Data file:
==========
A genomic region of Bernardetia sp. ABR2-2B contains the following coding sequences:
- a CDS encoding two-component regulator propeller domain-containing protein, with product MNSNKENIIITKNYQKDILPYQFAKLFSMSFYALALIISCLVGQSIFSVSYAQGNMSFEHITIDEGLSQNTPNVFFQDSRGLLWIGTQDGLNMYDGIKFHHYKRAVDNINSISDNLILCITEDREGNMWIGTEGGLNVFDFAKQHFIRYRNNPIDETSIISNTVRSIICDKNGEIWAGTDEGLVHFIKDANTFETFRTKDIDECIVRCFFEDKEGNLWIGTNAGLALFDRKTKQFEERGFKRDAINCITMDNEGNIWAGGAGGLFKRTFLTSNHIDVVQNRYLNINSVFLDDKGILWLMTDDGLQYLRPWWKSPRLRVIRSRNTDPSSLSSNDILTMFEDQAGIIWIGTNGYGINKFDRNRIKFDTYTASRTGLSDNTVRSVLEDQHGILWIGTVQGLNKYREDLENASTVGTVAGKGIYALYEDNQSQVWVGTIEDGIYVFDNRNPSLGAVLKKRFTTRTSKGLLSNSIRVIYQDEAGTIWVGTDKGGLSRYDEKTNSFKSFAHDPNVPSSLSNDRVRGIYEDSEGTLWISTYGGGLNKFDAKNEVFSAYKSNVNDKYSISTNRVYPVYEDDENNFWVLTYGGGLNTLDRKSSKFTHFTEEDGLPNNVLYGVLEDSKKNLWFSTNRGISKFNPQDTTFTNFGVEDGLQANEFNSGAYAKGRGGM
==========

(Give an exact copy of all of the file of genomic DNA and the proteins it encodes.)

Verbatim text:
A genomic region of Bernardetia sp. ABR2-2B contains the following coding sequences:
- a CDS encoding two-component regulator propeller domain-containing protein, with product MNSNKENIIITKNYQKDILPYQFAKLFSMSFYALALIISCLVGQSIFSVSYAQGNMSFEHITIDEGLSQNTPNVFFQDSRGLLWIGTQDGLNMYDGIKFHHYKRAVDNINSISDNLILCITEDREGNMWIGTEGGLNVFDFAKQHFIRYRNNPIDETSIISNTVRSIICDKNGEIWAGTDEGLVHFIKDANTFETFRTKDIDECIVRCFFEDKEGNLWIGTNAGLALFDRKTKQFEERGFKRDAINCITMDNEGNIWAGGAGGLFKRTFLTSNHIDVVQNRYLNINSVFLDDKGILWLMTDDGLQYLRPWWKSPRLRVIRSRNTDPSSLSSNDILTMFEDQAGIIWIGTNGYGINKFDRNRIKFDTYTASRTGLSDNTVRSVLEDQHGILWIGTVQGLNKYREDLENASTVGTVAGKGIYALYEDNQSQVWVGTIEDGIYVFDNRNPSLGAVLKKRFTTRTSKGLLSNSIRVIYQDEAGTIWVGTDKGGLSRYDEKTNSFKSFAHDPNVPSSLSNDRVRGIYEDSEGTLWISTYGGGLNKFDAKNEVFSAYKSNVNDKYSISTNRVYPVYEDDENNFWVLTYGGGLNTLDRKSSKFTHFTEEDGLPNNVLYGVLEDSKKNLWFSTNRGISKFNPQDTTFTNFGVEDGLQANEFNSGAYAKGRGGM